The grass is greener on the other side of the fence.

Someone else's life is always better than yours, warts and all, and you wanted what she got, partly because she got it first. Greener grass often goes with sour grapes but, as in the new novel, "The Clover Girls" by Viola Shipman, it ultimately depends on how well you tend your garden.

V, formerly known as Veronica, felt fat.

She was sure that her husband, David, was embarrassed by the weight she'd put on since the kids were born and she'd had to give up her modeling career. Yes, she was once a cover model, lithe and beautiful. Now, she had an extra 15 pounds, but no career, no forward-looking future, and no friends.

And then she got the letter.

When they were kids at Camp Birchwood, Rachel told her camp-mates that she'd be a famous actress someday. More than 20 years later, she was famous alright – as the spokeswoman for a misogynistic political candidate. Everybody hated what Rachel said on his behalf and they sometimes hated her, too. But she was happy – wasn't she?

And then she got the letter.

As Liz sat next to her dying mother, it hit her: Liz's own kids and grandkids would never take care of her like that when the time came. So what kind of legacy was she leaving, then? There was her online store and a respectable amount of sales, but the creativity she had as a girl – the talent her friends appreciated – had never quite taken hold. And where were those friends these days, she wondered.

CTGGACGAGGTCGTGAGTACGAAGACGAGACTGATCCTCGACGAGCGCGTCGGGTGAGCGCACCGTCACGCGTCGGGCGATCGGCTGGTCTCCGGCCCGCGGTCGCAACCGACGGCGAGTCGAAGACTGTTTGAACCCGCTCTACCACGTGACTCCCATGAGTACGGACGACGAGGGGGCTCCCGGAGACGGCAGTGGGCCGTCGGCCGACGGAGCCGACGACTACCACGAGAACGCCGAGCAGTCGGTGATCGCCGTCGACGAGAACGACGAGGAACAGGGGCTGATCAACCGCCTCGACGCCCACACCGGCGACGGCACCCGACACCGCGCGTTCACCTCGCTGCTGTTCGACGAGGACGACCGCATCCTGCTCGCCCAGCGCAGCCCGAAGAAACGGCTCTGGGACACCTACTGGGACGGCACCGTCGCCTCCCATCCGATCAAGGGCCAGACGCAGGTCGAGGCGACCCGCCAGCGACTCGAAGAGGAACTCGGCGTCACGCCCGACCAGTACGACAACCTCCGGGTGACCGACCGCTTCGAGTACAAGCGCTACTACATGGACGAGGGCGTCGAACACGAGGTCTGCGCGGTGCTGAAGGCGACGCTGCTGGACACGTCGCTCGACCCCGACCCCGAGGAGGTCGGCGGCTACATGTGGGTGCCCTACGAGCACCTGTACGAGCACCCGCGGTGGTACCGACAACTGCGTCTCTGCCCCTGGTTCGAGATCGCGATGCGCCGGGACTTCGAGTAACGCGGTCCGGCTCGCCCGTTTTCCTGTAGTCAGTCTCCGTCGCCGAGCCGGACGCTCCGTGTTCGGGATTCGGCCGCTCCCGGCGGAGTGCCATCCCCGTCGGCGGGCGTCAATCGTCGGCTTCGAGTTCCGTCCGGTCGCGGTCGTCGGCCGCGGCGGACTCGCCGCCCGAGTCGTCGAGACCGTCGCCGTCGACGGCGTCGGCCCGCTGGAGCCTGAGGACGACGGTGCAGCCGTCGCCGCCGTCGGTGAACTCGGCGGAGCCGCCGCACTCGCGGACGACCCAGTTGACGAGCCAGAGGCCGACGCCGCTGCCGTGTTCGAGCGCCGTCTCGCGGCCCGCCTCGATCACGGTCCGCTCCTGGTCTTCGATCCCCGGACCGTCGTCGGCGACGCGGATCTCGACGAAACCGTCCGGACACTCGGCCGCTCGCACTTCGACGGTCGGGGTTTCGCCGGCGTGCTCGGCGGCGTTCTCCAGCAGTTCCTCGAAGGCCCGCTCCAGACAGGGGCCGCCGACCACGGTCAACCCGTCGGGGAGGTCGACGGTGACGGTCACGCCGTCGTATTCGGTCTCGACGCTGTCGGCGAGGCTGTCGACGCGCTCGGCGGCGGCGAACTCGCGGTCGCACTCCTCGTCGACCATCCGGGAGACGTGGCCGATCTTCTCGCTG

And then she got the letter.

Em said she'd be dead by the time they read their letters, that cancer had metastasized too far for a cure. Sweet, dear Emily was the only one who'd kept track of everyone; she'd hoped the friendship-shattering event that happened years ago was forgivable and she took a drastic move to try and make it so.

But is a four-leaf clover that's missing a leaf still lucky?

There's a meme thread going around social media chiding men who write awkwardly about female characters. You might ask yourself, then, how author Wade Rouse, a gay man writing under a female pseudonym, would do it.

The answer is: with a semi-contrived plot and a whole lotta heart.

On one end, readers who are used to more action-packed novels may roll their eyes: the main characters in "The Clover Girls" are all celebrity look-alikes, their spat was schoolgirl-silly, the plot lines are oh-so-convenient, how many times will they spread Emily's ashes, and where did Liz get all that fabric? It's enough to make you squint – and yet, the basic story here is sweet and not outrageously dramatic. Shipman/Rouse instead makes it gentle, loving, squeaky-clean, and perfect for sharing with anyone who devours women's fiction like this.

So put aside the go-go-go novels. Look beyond the contrivances, and "The Clover Girls" may be your next obsession. Find it, and you might not be able to "leaf" it alone.


"The Clover Girls" by Viola Shipman

c.2021, Graydon House

$16.99 / $21.99 Canada 416 pages

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